What we don’t know

Published 10:42 am Wednesday, January 9, 2019

by Charles Qualls

A good Sunday School class session with adults begins with a robust discussion. They’re not all created equally. But, there are those magical Sundays when a stimulating question is all we need. Twenty minutes later, the discussion can still be going on when the question is good enough. You want to get one of those kinds of conversations started? Ask people what they wish they knew about Jesus, but the Bible doesn’t seem to tell us.

One of my favorite cartoons making the rounds these days is of Mary and a preschool-aged Jesus. It’s bath time. Jesus, with His back to us in the frame, is standing on top of the water.

Mary is simply looking at Him sternly, one hand on a hip, with a finger pointing down toward the bath as in “Stop it —and get down in there now.”

We all have our list. What seems to some a big curiosity isn’t of interest to others.

• What did his voice sound like?

• What did He really look like? How tall was He?

• Did he really grow up working in the carpenter’s shop? Or, did He have free time to play like children these days?

• How “normal” was Jesus? What kind of child was He?

• What happened to Joseph and why did he seem to disappear in the Gospels?

• Even what I call the Watergate question: How much did Jesus know and when did he know it? On and on it can go.

Here in Luke 2: 41-52, we get this glimpse into the childhood life of Jesus. We wish we had a bunch more just like this one. Jesus is about 12 years old, and boy did things get testy within the holy family here. We wish we knew a lot more about why things went in this story as they did.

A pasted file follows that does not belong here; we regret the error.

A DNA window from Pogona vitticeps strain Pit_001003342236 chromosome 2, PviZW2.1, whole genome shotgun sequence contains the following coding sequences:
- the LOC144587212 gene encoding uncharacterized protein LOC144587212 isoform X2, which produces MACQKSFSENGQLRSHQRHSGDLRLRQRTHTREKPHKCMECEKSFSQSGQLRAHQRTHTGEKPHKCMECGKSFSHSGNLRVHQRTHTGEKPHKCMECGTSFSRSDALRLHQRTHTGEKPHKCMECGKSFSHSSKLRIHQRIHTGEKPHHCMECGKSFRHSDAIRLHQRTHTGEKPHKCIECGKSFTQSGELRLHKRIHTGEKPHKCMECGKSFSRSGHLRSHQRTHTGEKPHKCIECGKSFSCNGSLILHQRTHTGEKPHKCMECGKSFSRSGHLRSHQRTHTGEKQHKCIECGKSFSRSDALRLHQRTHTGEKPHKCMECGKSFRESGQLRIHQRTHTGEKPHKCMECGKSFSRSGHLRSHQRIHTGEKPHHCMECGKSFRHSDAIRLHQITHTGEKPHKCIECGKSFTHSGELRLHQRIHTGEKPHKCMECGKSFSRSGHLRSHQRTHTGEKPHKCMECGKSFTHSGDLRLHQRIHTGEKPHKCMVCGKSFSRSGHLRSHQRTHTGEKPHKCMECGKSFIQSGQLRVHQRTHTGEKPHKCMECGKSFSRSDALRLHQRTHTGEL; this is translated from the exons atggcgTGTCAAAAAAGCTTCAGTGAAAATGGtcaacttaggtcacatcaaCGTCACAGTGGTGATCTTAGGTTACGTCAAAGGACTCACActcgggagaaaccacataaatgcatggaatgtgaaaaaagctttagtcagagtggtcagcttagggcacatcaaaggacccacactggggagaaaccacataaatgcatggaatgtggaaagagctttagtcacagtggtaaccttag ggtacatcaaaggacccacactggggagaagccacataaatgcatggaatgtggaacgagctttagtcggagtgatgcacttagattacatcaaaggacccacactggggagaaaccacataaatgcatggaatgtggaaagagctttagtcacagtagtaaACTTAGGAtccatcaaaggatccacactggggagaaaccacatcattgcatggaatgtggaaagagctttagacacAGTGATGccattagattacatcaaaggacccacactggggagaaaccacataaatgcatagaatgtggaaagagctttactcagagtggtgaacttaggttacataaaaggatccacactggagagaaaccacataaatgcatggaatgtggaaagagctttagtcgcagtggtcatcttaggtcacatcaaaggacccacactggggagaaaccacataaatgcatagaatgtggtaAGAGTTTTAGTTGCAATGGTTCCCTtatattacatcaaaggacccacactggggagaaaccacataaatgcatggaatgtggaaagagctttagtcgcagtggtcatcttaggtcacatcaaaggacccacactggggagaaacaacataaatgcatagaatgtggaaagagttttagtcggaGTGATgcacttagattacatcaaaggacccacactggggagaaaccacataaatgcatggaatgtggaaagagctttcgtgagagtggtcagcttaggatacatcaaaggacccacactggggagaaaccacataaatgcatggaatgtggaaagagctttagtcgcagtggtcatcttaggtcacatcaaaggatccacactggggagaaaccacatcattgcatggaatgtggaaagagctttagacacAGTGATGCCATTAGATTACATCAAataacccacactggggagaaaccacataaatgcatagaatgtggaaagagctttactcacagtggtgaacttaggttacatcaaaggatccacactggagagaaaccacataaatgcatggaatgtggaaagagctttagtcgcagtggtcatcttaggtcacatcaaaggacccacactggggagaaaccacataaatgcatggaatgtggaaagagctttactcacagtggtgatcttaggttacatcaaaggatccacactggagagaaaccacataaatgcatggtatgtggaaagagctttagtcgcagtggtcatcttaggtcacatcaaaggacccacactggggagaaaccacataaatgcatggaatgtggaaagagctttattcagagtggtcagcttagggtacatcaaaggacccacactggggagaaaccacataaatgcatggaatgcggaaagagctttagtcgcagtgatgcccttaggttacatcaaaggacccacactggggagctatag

What matters in Mary and Joseph’s home is that all is not well. There is tension, and our young Lord has caused that strife.

We admit that we don’t understand how His parents didn’t know for more than a day that he wasn’t in the entourage. We can feel the frantic nature of their search. You know the sensation; they can feel their hearts beating fast. The anxiety as they search for the boy is palpable, in their quickened pace and in the abruptness of their interaction with everyone they see. They are scared because Jesus is missing!

Finally, we have Mary and Joseph finding Him in the Temple. We can imagine that they didn’t know whether to put Him on restriction or just hold him tight. They didn’t know whether to fuss at Him or just cry.

It’s why we are puzzled at His response. A young Jesus who comes off to his parents acting a bit impetuous, oblivious of the impact his actions have had on others. We want a little more compassion from Him as they say, “We’ve been looking for you! Why have you treated us like this?” To which he says, “Why were you looking for me?”

Then he says the words that take the genie out of the bottle for all times: “Didn’t you know that I must be in my Father’s house?” No, in some sense they didn’t.

This text just won’t give up all the answers to the secrets we’d like to have answered. 

You know what might be one of our most powerful takeaways from this story yet? Whatever he knew, and at whatever time He knew it, Jesus found his divine purpose.

He found his divine calling of God the Father, and said “yes.” Through the moments of life that tested, he kept on saying “yes.” To the Cross and beyond, Jesus has said “yes.” But, in some ways it began on this day in our biblical witness.

A day when an imperfect family tried to take a trip. Things got all mixed up. Distance was experienced. Words were exchanged; feelings may have been hurt.

Then, they lived into the messy moments that can remind us that we’re alive! Inspiring the confidence that, as one writer said, “God in Christ Jesus has entered and redeems these odd times for us from within.” Because he’s been there.

Before the gospels end, the holy family all seem to have said “yes” to God’s vision for Jesus and for their lives. They said “yes,” even to the painful parts. Sometimes the God we all long to know better is eventually found in what we don’t know.

DR. CHARLES QUALLS is senior pastor at Franklin Baptist Church. Contact him at 562-5135.